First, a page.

Obfuscating my e-mail address for a PDF

Like 99% of the planet I hate junk email (a.k.a. spam). In the past I had to give up on one e-mail account as I received almost 1,000 junk e-mails per day. I’m very protective of my e-mail address and I refuse to put it out on the Internet. I’d like to recount a tale of woe and PDFs and an experiment I’m about to undertake in obfuscating e-mail addresses.

I was very proud that my work e-mail address was never put out onto the Internet. At every turn I pressured colleagues in the web team for a forms based submission system with CAPTCHA to keep work e-mail addresses out of sight from e-mail address harvesters. Unfortunately many people’s addresses were already out there and it was simply too late for them. My address though was safe and sound … or so I thought.

The History

Several months ago I started receiving junk mail. At first I thought I must have accidentally signed up for something without thinking, but after a week or two the amount of junk mail increased and I decided to investigate. A quick Google search later and I tracked down the culprit. Someone had included my e-mail address in a PDF they had posted up to our corporate web site. I was not amused, but the damage was done and I resigned myself to mail filter tweaking and using the delete key even more frequently in my mailbox.

The Problem

I now find myself in a position where I actually need to put a PDF on the Internet and include a personal e-mail address. The address is associated with an account that has little to no junk mail protection and I don’t have the resources to put in place effective junk mail filtering. For now I have to rely on ‘security by obscurity’ - the least effective form of protection, but currently my only viable option.

At first I considered including a link in the PDF to a contact form and simply follow my own sensible advice. However I need to make the e-mail address as obvious and accessible as possible. I something to make the e-mail address readable and yet not harvestable.

Option 1 - Images

The first solution that came to mind was to create an image of the text of my e-mail address and insert this into the Word document I was using to create the PDF. The image would then be readable but inaccessible to any harvester without OCR capabilities. This I decided wasn’t what I wanted. I hadn’t planned to make the address a clickable mailto link, but I wanted it to display nicely at any zoom level and ideally be accessible to screen readers.

Option 2 - Spamblock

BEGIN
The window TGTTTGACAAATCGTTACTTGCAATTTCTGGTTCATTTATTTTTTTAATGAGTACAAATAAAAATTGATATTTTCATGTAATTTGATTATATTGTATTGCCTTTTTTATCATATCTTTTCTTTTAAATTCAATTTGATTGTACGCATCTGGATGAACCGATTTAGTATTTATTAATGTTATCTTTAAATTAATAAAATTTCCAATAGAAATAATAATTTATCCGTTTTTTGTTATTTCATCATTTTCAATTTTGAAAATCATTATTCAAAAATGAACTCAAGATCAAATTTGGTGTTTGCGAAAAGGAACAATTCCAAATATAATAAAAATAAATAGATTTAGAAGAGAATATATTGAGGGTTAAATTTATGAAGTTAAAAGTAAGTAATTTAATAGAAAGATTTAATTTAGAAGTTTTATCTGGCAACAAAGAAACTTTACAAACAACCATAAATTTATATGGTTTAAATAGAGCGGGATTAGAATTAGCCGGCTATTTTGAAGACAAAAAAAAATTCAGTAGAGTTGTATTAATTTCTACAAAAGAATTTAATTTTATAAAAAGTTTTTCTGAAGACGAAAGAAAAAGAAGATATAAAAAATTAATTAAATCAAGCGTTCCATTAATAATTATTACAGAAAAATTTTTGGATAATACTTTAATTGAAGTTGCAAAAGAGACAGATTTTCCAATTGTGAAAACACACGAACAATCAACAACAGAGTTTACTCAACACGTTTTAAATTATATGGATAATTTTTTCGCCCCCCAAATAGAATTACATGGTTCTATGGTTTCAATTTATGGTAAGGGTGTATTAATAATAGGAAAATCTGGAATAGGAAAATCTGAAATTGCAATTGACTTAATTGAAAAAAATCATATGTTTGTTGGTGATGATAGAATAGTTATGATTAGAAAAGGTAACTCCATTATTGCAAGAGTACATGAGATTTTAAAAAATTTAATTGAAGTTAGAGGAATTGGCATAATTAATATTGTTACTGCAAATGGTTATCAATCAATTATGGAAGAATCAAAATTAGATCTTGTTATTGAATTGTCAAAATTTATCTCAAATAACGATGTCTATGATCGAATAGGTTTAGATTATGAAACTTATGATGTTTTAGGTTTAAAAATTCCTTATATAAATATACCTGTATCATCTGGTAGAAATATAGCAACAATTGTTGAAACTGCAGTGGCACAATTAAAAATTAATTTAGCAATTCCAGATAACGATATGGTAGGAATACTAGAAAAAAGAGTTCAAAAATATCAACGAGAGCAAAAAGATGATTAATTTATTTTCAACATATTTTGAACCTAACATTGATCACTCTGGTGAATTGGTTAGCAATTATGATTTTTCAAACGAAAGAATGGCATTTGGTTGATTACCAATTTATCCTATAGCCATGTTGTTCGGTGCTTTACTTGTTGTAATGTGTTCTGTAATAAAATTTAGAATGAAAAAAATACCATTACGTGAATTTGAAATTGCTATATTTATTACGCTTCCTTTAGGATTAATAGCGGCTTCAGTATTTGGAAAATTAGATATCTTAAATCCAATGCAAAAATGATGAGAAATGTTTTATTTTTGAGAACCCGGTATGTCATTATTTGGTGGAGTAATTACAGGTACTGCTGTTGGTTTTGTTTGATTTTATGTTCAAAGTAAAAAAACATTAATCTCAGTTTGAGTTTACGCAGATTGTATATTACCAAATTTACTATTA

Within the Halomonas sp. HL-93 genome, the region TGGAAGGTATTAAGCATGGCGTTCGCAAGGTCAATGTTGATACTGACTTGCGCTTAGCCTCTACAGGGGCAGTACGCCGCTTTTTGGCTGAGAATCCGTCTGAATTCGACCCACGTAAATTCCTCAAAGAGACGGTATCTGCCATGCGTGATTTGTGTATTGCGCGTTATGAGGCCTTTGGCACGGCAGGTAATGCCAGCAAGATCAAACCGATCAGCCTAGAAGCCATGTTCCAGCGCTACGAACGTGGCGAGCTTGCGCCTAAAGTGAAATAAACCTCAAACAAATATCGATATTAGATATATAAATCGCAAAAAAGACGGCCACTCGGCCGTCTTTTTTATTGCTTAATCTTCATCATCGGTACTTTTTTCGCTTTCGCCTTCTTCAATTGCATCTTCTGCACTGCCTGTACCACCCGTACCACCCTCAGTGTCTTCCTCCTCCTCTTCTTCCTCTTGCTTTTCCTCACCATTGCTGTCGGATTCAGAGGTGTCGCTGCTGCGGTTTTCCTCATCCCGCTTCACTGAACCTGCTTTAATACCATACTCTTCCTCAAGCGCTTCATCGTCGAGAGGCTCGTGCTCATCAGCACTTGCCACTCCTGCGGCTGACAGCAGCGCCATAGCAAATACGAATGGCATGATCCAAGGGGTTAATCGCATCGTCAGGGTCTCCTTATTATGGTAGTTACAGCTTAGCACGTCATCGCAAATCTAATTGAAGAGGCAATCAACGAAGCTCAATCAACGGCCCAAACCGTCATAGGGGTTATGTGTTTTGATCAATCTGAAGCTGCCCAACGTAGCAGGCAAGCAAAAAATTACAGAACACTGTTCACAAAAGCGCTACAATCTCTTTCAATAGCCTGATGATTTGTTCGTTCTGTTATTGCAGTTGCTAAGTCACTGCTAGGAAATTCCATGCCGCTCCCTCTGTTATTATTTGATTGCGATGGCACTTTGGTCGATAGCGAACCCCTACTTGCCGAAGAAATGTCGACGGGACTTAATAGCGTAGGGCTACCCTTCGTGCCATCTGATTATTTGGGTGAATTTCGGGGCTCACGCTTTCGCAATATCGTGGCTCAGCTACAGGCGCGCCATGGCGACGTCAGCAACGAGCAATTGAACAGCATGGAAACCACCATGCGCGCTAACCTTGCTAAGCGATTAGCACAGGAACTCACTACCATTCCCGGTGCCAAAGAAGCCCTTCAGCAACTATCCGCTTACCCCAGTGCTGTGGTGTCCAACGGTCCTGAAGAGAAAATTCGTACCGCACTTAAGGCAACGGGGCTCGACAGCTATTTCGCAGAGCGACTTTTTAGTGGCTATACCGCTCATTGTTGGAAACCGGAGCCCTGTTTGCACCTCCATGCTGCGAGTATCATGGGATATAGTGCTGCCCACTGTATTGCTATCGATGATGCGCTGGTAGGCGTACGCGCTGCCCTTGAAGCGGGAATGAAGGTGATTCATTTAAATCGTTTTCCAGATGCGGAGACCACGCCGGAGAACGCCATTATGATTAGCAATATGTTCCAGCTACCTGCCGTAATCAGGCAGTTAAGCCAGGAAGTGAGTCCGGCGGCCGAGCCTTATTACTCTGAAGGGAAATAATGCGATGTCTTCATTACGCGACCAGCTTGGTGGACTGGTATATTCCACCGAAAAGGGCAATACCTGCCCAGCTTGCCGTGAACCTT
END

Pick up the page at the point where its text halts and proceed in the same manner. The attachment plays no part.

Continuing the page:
The second solution I came up with was human readable corruption of the address. So for example using something like user[at]example.com or _no_spam_user@example.com. Both of these however rely upon the user understanding what they have to do and that’s something that can’t be guaranteed. Again this wasn’t something I thought would work for my situation.

Option 3 - Split cells

Finally I hit upon an idea as I tried to think through how I would write a harvester. The e-mail harvester is in essence a pattern matcher looking to find something on a web resource that matches an e-mail address format (e.g. “\b[A-Z0-9._%+-]+@[A-Z0-9.-]+\.[A-Z]{2,4}\b”). So ideally what would be useful to do is to somehow disrupt the pattern matching, but maintain the visual look of the email address. My idea is to use table cells to split the e-mail address.

By creating a table with one row and two columns (i.e. two consecutive cells), we can put half of the e-mail address into the first cell and half of the e-mail address into the second cell. I’ve chosen to put everything up to and including the @ symbol into the first cell and the domain into the second cell. I then set the text alignment in the first cell to right alignment and the second cell to left alignment (the default). Finally to make it visually better I removed the borders of the table and within the options for the table’s properties I set the cell margins to all be zero.

When saved to PDF the text appears seamless, but if you copy and paste it into a rich text editor (like Word), you can see the cells of the table are still in place and splitting the address in two.


In my particular PDFs to aid with formatting I’m embedding my e-mail address table within the cell of another table and there’s some other text in-line with the address. I’m also using a special space character (non-breaking space / EN space / EM space) to further try and confuse the harvesters.

The idea isn’t proven to work at this point, but I’m going to give it a try and see how things pan out. My main hope is that Google’s indexing isn’t clever enough to strip the table cells out when caching the page

  • a harvester could presumably then use that to scrape the e-mail address. So wish me well with my experiment and if you have any other creative ways to obfuscate an e-mail address in a PDF or for another file format let me know.
Author: Stephen Millard
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